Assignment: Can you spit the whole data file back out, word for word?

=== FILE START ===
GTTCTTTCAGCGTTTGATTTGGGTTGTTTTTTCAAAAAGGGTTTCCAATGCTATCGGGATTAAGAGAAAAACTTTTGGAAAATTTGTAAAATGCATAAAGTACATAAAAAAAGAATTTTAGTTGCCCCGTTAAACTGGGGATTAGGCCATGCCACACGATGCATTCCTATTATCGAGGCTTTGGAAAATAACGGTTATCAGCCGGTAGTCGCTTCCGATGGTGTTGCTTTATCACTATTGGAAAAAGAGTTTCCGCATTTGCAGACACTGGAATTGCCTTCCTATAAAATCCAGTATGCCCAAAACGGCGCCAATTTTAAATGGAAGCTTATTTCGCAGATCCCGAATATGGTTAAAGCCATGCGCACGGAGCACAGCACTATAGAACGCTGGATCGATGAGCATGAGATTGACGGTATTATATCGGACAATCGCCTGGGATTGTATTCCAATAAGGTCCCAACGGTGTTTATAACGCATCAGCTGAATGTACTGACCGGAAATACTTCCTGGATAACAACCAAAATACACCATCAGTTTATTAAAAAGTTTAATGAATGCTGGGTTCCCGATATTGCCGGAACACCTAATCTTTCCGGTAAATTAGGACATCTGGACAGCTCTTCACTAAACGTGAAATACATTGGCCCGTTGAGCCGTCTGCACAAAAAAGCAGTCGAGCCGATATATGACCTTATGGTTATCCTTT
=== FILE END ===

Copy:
GTTCTTTCAGCGTTTGATTTGGGTTGTTTTTTCAAAAAGGGTTTCCAATGCTATCGGGATTAAGAGAAAAACTTTTGGAAAATTTGTAAAATGCATAAAGTACATAAAAAAAGAATTTTAGTTGCCCCGTTAAACTGGGGATTAGGCCATGCCACACGATGCATTCCTATTATCGAGGCTTTGGAAAATAACGGTTATCAGCCGGTAGTCGCTTCCGATGGTGTTGCTTTATCACTATTGGAAAAAGAGTTTCCGCATTTGCAGACACTGGAATTGCCTTCCTATAAAATCCAGTATGCCCAAAACGGCGCCAATTTTAAATGGAAGCTTATTTCGCAGATCCCGAATATGGTTAAAGCCATGCGCACGGAGCACAGCACTATAGAACGCTGGATCGATGAGCATGAGATTGACGGTATTATATCGGACAATCGCCTGGGATTGTATTCCAATAAGGTCCCAACGGTGTTTATAACGCATCAGCTGAATGTACTGACCGGAAATACTTCCTGGATAACAACCAAAATACACCATCAGTTTATTAAAAAGTTTAATGAATGCTGGGTTCCCGATATTGCCGGAACACCTAATCTTTCCGGTAAATTAGGACATCTGGACAGCTCTTCACTAAACGTGAAATACATTGGCCCGTTGAGCCGTCTGCACAAAAAAGCAGTCGAGCCGATATATGACCTTATGGTTATCCTTT